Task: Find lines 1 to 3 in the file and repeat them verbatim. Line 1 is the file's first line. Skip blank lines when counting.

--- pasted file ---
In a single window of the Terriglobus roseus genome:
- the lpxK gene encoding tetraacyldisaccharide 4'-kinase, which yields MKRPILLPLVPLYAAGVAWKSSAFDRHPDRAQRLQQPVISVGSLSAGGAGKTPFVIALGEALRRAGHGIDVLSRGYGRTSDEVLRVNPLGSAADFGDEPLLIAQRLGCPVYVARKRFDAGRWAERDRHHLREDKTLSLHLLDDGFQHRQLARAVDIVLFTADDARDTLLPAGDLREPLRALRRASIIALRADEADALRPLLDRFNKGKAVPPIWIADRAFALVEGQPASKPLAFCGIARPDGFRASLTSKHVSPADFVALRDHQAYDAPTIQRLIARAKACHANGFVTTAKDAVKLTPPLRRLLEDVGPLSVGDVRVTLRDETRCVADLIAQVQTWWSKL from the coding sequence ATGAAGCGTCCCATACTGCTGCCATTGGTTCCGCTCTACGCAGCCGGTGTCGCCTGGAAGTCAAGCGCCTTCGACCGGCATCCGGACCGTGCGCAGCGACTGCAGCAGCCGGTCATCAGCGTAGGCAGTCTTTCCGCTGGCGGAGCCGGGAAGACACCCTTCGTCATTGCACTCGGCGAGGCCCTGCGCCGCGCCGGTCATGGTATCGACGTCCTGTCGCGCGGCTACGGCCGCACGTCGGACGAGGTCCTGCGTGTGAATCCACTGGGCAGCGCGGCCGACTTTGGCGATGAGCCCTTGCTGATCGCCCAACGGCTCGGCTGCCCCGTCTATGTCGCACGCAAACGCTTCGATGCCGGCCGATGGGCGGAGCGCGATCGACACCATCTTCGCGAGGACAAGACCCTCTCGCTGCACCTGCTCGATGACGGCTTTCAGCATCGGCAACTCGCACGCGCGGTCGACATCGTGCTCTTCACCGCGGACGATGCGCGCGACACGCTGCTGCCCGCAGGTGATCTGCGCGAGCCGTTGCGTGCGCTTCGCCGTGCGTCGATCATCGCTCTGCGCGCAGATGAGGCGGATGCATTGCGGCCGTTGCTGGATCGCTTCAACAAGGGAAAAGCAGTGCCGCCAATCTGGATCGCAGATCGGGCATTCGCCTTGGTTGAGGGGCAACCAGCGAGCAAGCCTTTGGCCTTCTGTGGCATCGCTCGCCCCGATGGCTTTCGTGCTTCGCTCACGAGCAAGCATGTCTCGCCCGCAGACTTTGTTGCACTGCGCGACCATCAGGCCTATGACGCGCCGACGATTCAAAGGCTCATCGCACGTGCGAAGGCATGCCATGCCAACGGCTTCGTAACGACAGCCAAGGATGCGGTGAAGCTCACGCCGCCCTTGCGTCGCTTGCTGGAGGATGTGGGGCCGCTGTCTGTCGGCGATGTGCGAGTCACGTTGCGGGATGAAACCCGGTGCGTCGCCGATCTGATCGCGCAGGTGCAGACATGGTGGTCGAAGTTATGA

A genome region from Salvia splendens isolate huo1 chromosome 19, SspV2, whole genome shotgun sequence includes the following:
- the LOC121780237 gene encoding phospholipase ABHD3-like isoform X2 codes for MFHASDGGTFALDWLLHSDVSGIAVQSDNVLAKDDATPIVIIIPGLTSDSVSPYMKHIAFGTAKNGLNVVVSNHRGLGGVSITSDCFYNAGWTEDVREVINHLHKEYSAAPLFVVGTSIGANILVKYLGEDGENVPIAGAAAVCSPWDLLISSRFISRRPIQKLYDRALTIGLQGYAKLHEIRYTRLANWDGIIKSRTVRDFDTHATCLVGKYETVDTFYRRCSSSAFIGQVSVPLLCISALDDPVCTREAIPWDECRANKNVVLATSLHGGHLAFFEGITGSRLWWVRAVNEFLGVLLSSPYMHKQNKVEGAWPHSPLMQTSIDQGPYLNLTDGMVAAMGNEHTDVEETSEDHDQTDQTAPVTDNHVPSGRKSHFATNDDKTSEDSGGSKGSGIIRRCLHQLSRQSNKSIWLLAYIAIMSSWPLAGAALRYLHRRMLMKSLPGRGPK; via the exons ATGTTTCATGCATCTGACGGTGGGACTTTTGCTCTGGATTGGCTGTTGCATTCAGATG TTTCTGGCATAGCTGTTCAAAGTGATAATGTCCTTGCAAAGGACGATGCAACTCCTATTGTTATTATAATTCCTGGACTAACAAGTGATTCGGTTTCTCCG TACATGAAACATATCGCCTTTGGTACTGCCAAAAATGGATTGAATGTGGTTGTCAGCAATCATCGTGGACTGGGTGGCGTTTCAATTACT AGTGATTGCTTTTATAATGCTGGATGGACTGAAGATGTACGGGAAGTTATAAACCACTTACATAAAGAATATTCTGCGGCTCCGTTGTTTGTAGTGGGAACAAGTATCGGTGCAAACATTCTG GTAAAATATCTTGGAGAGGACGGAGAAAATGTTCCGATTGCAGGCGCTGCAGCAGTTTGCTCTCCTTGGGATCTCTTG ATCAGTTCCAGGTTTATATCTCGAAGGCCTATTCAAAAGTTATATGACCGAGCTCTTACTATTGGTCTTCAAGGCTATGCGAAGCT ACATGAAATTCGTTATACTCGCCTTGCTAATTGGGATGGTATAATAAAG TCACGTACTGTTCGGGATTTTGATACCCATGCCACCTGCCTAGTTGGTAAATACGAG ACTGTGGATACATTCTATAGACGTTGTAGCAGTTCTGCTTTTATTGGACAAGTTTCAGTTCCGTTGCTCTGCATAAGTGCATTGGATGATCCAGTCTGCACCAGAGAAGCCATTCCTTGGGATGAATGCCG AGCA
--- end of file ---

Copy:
In a single window of the Terriglobus roseus genome:
- the lpxK gene encoding tetraacyldisaccharide 4'-kinase, which yields MKRPILLPLVPLYAAGVAWKSSAFDRHPDRAQRLQQPVISVGSLSAGGAGKTPFVIALGEALRRAGHGIDVLSRGYGRTSDEVLRVNPLGSAADFGDEPLLIAQRLGCPVYVARKRFDAGRWAERDRHHLREDKTLSLHLLDDGFQHRQLARAVDIVLFTADDARDTLLPAGDLREPLRALRRASIIALRADEADALRPLLDRFNKGKAVPPIWIADRAFALVEGQPASKPLAFCGIARPDGFRASLTSKHVSPADFVALRDHQAYDAPTIQRLIARAKACHANGFVTTAKDAVKLTPPLRRLLEDVGPLSVGDVRVTLRDETRCVADLIAQVQTWWSKL from the coding sequence ATGAAGCGTCCCATACTGCTGCCATTGGTTCCGCTCTACGCAGCCGGTGTCGCCTGGAAGTCAAGCGCCTTCGACCGGCATCCGGACCGTGCGCAGCGACTGCAGCAGCCGGTCATCAGCGTAGGCAGTCTTTCCGCTGGCGGAGCCGGGAAGACACCCTTCGTCATTGCACTCGGCGAGGCCCTGCGCCGCGCCGGTCATGGTATCGACGTCCTGTCGCGCGGCTACGGCCGCACGTCGGACGAGGTCCTGCGTGTGAATCCACTGGGCAGCGCGGCCGACTTTGGCGATGAGCCCTTGCTGATCGCCCAACGGCTCGGCTGCCCCGTCTATGTCGCACGCAAACGCTTCGATGCCGGCCGATGGGCGGAGCGCGATCGACACCATCTTCGCGAGGACAAGACCCTCTCGCTGCACCTGCTCGATGACGGCTTTCAGCATCGGCAACTCGCACGCGCGGTCGACATCGTGCTCTTCACCGCGGACGATGCGCGCGACACGCTGCTGCCCGCAGGTGATCTGCGCGAGCCGTTGCGTGCGCTTCGCCGTGCGTCGATCATCGCTCTGCGCGCAGATGAGGCGGATGCATTGCGGCCGTTGCTGGATCGCTTCAACAAGGGAAAAGCAGTGCCGCCAATCTGGATCGCAGATCGGGCATTCGCCTTGGTTGAGGGGCAACCAGCGAGCAAGCCTTTGGCCTTCTGTGGCATCGCTCGCCCCGATGGCTTTCGTGCTTCGCTCACGAGCAAGCATGTCTCGCCCGCAGACTTTGTTGCACTGCGCGACCATCAGGCCTATGACGCGCCGACGATTCAAAGGCTCATCGCACGTGCGAAGGCATGCCATGCCAACGGCTTCGTAACGACAGCCAAGGATGCGGTGAAGCTCACGCCGCCCTTGCGTCGCTTGCTGGAGGATGTGGGGCCGCTGTCTGTCGGCGATGTGCGAGTCACGTTGCGGGATGAAACCCGGTGCGTCGCCGATCTGATCGCGCAGGTGCAGACATGGTGGTCGAAGTTATGA

A genome region from Salvia splendens isolate huo1 chromosome 19, SspV2, whole genome shotgun sequence includes the following: